Innocence of Muslims Protests
A Muslim man shouts anti-US slogans during a protest against a film produced in the US, said to have insulted Prophet Mohammad, in Surabaya - Reuters

Islamic militant group al-Qaida has called for more severe protests against the US-produced Innocence of Muslims.

Trying to capitalise on the ongoing protests, Al-Qaida's branch in the Arabian Peninsula said the killing of US ambassador Chris Stevens in Libya was the best example to emulate for Muslims. "What has happened is a great event, and these efforts should come together in one goal, which is to expel the embassies of America from the lands of the Muslims," said the Yemeni-based group.

Stevens had died along with three others in Libya's Benghazi after protests broke out. Mourning their deaths, US President Barack Obama said during his weekly address: "I have made it clear that the United States has a profound respect for people of all faiths. We stand for religious freedom. And we reject the denigration of religion - including Islam.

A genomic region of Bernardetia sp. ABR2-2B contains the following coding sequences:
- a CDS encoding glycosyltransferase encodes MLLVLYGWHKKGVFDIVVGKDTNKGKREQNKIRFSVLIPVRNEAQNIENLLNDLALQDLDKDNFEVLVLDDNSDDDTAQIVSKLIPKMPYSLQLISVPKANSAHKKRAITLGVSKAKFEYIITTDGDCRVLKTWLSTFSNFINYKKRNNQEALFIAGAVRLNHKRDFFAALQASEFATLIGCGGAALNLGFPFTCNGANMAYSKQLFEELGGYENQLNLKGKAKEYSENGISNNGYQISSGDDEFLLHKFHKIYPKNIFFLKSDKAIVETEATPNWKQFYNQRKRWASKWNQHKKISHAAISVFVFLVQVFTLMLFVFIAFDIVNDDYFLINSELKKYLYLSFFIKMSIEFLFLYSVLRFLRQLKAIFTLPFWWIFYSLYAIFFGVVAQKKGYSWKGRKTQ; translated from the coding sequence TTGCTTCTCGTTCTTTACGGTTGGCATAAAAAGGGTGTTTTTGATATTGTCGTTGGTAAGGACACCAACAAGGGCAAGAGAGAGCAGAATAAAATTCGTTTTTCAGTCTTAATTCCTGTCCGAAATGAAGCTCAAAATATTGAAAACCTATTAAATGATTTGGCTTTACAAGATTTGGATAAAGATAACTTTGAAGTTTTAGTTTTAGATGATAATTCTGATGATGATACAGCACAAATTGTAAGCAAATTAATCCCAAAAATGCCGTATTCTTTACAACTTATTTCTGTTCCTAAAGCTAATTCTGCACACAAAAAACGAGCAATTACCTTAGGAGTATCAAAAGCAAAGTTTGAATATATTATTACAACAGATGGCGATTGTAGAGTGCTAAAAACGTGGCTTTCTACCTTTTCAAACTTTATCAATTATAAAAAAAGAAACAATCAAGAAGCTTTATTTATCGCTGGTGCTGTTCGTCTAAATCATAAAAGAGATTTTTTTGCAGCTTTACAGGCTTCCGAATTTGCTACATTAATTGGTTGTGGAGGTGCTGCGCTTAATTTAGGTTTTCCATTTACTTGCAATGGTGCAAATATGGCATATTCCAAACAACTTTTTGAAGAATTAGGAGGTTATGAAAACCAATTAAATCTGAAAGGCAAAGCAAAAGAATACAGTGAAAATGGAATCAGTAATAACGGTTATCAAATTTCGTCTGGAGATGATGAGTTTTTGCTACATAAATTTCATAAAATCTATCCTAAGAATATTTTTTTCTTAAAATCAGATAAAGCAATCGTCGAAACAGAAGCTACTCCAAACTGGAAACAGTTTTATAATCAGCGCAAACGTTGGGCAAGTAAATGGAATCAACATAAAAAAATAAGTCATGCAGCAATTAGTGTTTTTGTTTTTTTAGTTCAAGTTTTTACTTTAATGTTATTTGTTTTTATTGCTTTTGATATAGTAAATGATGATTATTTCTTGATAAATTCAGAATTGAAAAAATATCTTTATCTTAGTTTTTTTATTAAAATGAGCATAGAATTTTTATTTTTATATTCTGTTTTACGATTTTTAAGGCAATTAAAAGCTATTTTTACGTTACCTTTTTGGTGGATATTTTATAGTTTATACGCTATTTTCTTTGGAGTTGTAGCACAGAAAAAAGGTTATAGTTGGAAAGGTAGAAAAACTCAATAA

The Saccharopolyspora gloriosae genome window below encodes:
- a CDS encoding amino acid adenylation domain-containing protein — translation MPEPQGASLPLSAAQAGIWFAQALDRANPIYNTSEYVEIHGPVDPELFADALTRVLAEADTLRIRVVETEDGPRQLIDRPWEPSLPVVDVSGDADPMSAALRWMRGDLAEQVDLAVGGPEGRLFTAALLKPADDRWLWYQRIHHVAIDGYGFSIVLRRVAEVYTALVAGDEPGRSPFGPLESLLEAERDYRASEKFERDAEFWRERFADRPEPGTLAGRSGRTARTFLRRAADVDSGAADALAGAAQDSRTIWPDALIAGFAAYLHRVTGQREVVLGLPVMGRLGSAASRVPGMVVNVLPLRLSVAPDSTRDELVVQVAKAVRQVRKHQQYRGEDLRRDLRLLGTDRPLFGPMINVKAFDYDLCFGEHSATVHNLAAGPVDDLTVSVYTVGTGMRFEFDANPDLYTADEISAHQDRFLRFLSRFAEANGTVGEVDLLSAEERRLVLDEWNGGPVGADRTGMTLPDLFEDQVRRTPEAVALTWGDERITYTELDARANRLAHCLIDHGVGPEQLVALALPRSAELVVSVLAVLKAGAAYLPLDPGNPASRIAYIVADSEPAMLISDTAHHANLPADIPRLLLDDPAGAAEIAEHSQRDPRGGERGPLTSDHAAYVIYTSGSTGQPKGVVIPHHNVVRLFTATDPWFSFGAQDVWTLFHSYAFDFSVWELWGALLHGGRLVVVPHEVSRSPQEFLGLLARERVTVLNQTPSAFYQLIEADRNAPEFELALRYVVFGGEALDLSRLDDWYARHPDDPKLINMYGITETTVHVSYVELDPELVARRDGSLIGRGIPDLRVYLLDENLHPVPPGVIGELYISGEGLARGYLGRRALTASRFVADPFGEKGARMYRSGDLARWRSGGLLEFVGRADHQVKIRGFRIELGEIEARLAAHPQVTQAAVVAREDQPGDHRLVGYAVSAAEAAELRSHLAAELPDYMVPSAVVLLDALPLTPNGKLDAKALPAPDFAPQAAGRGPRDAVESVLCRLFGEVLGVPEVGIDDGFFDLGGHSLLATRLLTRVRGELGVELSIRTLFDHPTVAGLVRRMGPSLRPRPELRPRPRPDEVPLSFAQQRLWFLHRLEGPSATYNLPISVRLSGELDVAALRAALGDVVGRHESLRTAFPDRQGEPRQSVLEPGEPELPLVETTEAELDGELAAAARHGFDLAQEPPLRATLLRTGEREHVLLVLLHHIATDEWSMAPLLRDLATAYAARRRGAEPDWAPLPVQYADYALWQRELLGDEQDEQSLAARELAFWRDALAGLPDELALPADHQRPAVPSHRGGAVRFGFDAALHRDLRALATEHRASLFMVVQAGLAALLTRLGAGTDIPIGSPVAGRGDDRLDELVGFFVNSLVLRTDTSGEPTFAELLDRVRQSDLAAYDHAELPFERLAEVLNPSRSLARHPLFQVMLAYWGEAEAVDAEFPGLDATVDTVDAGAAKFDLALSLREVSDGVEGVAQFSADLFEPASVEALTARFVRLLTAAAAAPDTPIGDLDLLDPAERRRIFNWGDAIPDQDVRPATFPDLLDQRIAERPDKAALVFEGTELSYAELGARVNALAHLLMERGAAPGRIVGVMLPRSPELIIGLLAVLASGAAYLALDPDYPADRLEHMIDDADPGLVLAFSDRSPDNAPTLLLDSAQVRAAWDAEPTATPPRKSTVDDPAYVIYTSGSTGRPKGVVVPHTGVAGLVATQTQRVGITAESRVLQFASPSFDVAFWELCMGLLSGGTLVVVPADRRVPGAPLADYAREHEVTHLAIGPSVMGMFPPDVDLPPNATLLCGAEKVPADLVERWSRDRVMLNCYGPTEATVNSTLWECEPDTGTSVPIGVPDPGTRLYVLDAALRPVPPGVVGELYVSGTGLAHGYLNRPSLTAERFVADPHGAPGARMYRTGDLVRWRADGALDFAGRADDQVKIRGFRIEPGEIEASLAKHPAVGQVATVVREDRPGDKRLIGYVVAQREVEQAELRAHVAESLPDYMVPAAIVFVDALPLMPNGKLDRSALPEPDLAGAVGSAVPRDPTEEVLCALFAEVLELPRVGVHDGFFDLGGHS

Yet there is never any justification for violence. There is no religion that condones the targeting of innocent men and women."

Fearing more such attacks, Washington has pulled out its non-essential staff and families from Sudan and Tunisia. The Obama administration also urged US citizens in these countries to move out.

Stevens' death was also rumoured to be an act of vendetta on the 11th anniversary of the 9/11 attack.

The al-Qaida's long arm in the Middle East issued a statement urging Muslim protesters to burn down more US missions.

Instigating the Islamic world to take revenge for the film, the group said: "Our Muslim brothers in Western nations must fulfil their duties in supporting God's prophet ... because they are the most capable of reaching them and vexing them."

Despite Islamic leaders issuing statements urging protesters not to resort to violence, the demonstrations have spread beyond the Islamic world. Europe is the latest to be hit. Scores of protesters were seen outside the US embassies in Paris and Antwerp.

Protests are expected to take place outside the US embassy in London a little later. Hizb ut-Tahrir, a group which campaigns for Sharia law, said hundreds of Muslims will be taking part in the protests.

"The demonstration will be condemning in the strongest possible terms any and all insults against Islam and the symbols of our religion; especially those against the greatest man sent to mankind the Prophet Mohammad, peace be upon him," said the group which previously faced calls for a ban.